But this summer, as a Student Ambassador, I had a chance to recognize that all and any roads truly do lead to Rome. Through tours, information sessions, and even meeting the incoming Entry-Level Master’s class, I have been able to see the diversity of those who stumble upon OT, not just in ethnicity and age, but also in interests and walks of life. For example, in our incoming Master’s class, there are people with degrees in Biology, Kinesiology, Psychology, and other health sciences (Majors that would be helpful for completing some of our prerequisite coursework while also highlighting the student’s passions). But then we have others who pursued other interests during their undergraduate study, perhaps the French language, Economics, or even Dance. And somehow they ended up all in the same OT Master’s program at the same time. In our information sessions, there are people who simply went to different college but have always been interested in OT, some who found OT during undergraduate study, and even those who are coming to OT as a second career after seeing OT in the second-grade classroom where they taught for the past few years.
My own Bachelor’s to Master’s class is diverse in and of itself. We have our own stories for how we each found OT, whether it was shadowing a practice or perhaps watching a loved one grow through OT, and we have the honor to be part of an incredible program that allows us to engage in our specific passion for OT, even through our undergraduate years. But our paths to OT were quite direct, and it is amazing to listen to the stories about others’ journeys to where they are today. After all, it is said that more often than not, the journey matters more than the destination.
Posted Jul 30, 2018, by Bethany
Summertime is a strange time to be on campus. There are less people riding bikes, skateboards, and URBE’s to class. The squirrels are running around less because of the heat. Football season doesn’t start until the upcoming semester. Doheny Library is even more quiet than usual. Less students are taking classes in the Von KleinSmid Center.
But campus is still bright with life. Prospective students on Campus Tours shout their first ever Fight On! at Tommy Trojan. Band members gather for a few summer gig opportunities. Younger middle school and high school students in summer programs explore campus, wearing their identical lanyards. Incoming freshmen and transfer students head to Orientation to pick their new classes and learn about USC life from their incredible Orientation Advisors. Student workers on campus take their lunch breaks at Lemonade or work out at the gym after a shift in their research lab.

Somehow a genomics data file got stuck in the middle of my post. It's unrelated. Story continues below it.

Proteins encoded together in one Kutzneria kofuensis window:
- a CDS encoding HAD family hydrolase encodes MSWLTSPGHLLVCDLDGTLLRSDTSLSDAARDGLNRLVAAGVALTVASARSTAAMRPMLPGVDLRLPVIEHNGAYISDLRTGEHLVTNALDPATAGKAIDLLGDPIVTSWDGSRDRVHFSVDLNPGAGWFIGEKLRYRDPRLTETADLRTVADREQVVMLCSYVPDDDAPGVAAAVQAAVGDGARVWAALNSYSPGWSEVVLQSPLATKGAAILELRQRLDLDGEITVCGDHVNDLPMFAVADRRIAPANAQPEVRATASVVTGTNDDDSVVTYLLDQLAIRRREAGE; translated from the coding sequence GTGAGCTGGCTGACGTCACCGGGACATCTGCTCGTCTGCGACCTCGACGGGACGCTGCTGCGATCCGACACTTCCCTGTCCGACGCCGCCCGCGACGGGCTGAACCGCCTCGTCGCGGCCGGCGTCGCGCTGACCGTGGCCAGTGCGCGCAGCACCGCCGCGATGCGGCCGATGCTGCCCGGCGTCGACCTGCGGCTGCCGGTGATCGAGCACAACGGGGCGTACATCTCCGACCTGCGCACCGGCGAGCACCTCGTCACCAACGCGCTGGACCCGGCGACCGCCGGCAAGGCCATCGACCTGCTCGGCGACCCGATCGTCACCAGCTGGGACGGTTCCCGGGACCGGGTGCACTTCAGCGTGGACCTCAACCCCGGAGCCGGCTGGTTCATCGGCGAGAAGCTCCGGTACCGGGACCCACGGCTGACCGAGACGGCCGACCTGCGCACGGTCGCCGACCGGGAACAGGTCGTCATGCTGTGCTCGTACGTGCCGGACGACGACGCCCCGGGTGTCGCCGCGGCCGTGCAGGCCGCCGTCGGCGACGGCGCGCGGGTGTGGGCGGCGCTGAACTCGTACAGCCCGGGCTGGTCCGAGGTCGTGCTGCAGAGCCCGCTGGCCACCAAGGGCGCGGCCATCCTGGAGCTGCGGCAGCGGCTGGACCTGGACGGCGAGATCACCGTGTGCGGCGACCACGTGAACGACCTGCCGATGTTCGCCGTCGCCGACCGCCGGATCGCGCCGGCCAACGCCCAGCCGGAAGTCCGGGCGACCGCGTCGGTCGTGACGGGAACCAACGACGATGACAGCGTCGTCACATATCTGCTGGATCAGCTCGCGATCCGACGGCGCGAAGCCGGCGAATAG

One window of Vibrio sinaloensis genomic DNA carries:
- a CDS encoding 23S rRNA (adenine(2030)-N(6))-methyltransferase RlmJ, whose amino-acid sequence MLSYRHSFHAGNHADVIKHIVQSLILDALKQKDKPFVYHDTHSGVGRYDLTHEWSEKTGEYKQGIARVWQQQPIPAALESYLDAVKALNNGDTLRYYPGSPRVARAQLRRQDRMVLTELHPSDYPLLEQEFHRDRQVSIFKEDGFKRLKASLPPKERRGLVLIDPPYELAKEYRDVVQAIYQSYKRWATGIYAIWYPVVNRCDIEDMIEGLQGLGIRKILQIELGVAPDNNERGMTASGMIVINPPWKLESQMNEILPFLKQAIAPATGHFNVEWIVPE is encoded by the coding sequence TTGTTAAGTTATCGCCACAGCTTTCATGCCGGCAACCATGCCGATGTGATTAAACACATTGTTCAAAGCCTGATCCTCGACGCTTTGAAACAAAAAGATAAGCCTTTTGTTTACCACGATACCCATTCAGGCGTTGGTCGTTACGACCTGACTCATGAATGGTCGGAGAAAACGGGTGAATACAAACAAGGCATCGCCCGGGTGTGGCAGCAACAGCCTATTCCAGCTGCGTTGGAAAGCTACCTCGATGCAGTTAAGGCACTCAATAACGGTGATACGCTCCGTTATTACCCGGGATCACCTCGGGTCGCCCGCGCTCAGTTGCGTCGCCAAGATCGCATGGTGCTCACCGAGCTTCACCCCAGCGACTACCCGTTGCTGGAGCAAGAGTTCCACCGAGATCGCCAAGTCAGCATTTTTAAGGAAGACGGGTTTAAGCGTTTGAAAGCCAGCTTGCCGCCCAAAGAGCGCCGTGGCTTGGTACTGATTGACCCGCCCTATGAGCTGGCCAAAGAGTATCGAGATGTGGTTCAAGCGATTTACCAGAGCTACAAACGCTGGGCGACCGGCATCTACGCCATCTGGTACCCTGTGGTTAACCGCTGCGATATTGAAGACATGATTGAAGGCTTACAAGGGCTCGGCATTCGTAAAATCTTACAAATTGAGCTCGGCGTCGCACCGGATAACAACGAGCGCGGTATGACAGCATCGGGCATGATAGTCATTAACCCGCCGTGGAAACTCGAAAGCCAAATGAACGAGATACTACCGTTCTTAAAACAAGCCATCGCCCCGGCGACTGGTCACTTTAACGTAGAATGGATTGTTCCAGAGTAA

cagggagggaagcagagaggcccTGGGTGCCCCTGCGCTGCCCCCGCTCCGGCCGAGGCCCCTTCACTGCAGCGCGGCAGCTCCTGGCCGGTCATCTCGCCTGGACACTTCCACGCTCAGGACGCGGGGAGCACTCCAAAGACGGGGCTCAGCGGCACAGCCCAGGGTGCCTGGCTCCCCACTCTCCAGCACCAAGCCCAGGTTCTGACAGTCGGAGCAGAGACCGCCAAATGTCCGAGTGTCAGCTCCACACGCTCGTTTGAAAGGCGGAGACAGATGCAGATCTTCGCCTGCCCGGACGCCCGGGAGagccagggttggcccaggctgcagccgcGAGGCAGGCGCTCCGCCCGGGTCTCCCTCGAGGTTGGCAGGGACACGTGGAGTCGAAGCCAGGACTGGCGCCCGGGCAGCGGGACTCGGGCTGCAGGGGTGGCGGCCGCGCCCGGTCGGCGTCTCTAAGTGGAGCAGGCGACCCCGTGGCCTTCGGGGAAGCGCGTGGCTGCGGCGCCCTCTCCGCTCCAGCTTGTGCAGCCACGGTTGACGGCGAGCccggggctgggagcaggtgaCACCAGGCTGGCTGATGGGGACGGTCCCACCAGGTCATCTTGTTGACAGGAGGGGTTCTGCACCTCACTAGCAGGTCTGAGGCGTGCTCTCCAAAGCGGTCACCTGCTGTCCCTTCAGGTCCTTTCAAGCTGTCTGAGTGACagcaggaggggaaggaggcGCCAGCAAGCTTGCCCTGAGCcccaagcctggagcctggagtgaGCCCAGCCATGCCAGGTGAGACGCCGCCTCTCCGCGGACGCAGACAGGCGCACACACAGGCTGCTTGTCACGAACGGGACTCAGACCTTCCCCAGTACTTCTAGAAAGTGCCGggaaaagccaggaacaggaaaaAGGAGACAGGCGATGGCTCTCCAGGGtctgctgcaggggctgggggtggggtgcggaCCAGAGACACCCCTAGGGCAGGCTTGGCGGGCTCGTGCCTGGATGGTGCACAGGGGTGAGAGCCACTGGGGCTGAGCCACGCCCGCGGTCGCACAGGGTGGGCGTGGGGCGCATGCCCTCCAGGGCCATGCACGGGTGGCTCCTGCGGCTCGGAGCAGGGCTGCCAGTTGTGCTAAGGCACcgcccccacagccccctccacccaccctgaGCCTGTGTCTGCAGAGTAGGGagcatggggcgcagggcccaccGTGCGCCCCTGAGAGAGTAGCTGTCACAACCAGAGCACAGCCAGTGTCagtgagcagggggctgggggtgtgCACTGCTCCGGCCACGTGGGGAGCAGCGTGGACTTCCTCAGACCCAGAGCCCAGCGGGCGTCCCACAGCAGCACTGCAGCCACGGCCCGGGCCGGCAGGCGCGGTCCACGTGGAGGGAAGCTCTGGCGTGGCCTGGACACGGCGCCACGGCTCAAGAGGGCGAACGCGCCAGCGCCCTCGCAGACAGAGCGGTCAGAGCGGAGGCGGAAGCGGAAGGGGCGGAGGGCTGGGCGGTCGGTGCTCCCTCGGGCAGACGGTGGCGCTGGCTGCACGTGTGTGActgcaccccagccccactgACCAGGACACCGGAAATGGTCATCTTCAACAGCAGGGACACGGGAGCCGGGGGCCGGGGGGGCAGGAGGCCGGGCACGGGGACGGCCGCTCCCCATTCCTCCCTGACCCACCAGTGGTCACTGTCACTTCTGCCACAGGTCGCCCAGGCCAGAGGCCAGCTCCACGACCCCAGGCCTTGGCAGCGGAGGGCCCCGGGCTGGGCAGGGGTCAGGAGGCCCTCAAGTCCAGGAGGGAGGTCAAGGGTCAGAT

Even during these warmer months, it’s still a great time to be at our Trojan home away from home. We get to enjoy everything LA has to offer, too, whether it be night trips to the Griffith Park Observatory or taking advantage of student-priced tickets to the LA Live movie theater. And less of a crowd on campus means less of a line at the USC Village’s Honeybird!
Hippotherapy Doesn’t Use Hippos
Posted Jul 23, 2018, by Bethany
This past week, I had the chance to visit the Altadena Stables to watch hippotherapy. Whenever I talk to someone about hippotherapy, one of the first reactions I get is confusion. Hippotherapy, in fact, does not use hippos, but rather horses. (The hippopotamus’ name is actually derived from the Ancient Greek “river horse,” so the confusion makes sense.) Physical therapists, speech therapists, and yes, even occupational therapists can all use the movement of the horse as a tool for therapy.
When I was ten, I loved horses. I did horse camp during the summer and knew all about the different breeds. But I never imaged that it be something I could begin to pursue as a career. I was able to shadow both a physical therapist and an occupational therapist to see how their sessions were similar. Both used the same horse, the sweet-tempered Cali, and her movements to simulate the same kind of pelvic movement that walking would stimulate. From there, the child on the horse could ride in different positions, from facing sideways and holding their arms out for balance, to doing sit-ups on the horse to strengthen core (while the horse was stationary, of course), and even to riding backwards. There was even an obstacle course with logs and ramps for an added challenge!
It was amazing to see therapy being used everywhere, especially in places where the kids can see therapy more as play than as work. And I re-fell in love with the stables, the smell of horses, and Coco the little donkey, too. Any occupation, any passion can be used to help people become more engaged and more independent in their own daily lives, whether it be horseback riding or music. When I chose occupational therapy, I thought I was choosing into a definite field of work for the future. But the more I learn about OT, the more options appear that I have yet to experience and choose from.